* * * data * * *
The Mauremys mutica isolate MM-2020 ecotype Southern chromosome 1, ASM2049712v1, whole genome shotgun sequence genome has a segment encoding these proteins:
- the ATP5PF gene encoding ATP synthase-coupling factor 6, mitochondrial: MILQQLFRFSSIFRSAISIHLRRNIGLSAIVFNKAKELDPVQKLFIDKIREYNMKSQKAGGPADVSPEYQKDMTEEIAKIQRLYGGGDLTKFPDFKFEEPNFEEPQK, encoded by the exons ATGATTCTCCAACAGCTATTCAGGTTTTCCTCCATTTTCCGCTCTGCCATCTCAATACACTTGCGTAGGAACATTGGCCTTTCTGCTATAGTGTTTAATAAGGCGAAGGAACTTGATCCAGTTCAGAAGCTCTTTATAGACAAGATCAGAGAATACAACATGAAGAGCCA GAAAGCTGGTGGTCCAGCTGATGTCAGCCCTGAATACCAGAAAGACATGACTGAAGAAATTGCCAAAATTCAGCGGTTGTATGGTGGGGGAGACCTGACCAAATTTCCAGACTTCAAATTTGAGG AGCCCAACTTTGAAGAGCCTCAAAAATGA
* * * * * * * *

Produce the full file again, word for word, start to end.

The Mauremys mutica isolate MM-2020 ecotype Southern chromosome 1, ASM2049712v1, whole genome shotgun sequence genome has a segment encoding these proteins:
- the ATP5PF gene encoding ATP synthase-coupling factor 6, mitochondrial: MILQQLFRFSSIFRSAISIHLRRNIGLSAIVFNKAKELDPVQKLFIDKIREYNMKSQKAGGPADVSPEYQKDMTEEIAKIQRLYGGGDLTKFPDFKFEEPNFEEPQK, encoded by the exons ATGATTCTCCAACAGCTATTCAGGTTTTCCTCCATTTTCCGCTCTGCCATCTCAATACACTTGCGTAGGAACATTGGCCTTTCTGCTATAGTGTTTAATAAGGCGAAGGAACTTGATCCAGTTCAGAAGCTCTTTATAGACAAGATCAGAGAATACAACATGAAGAGCCA GAAAGCTGGTGGTCCAGCTGATGTCAGCCCTGAATACCAGAAAGACATGACTGAAGAAATTGCCAAAATTCAGCGGTTGTATGGTGGGGGAGACCTGACCAAATTTCCAGACTTCAAATTTGAGG AGCCCAACTTTGAAGAGCCTCAAAAATGA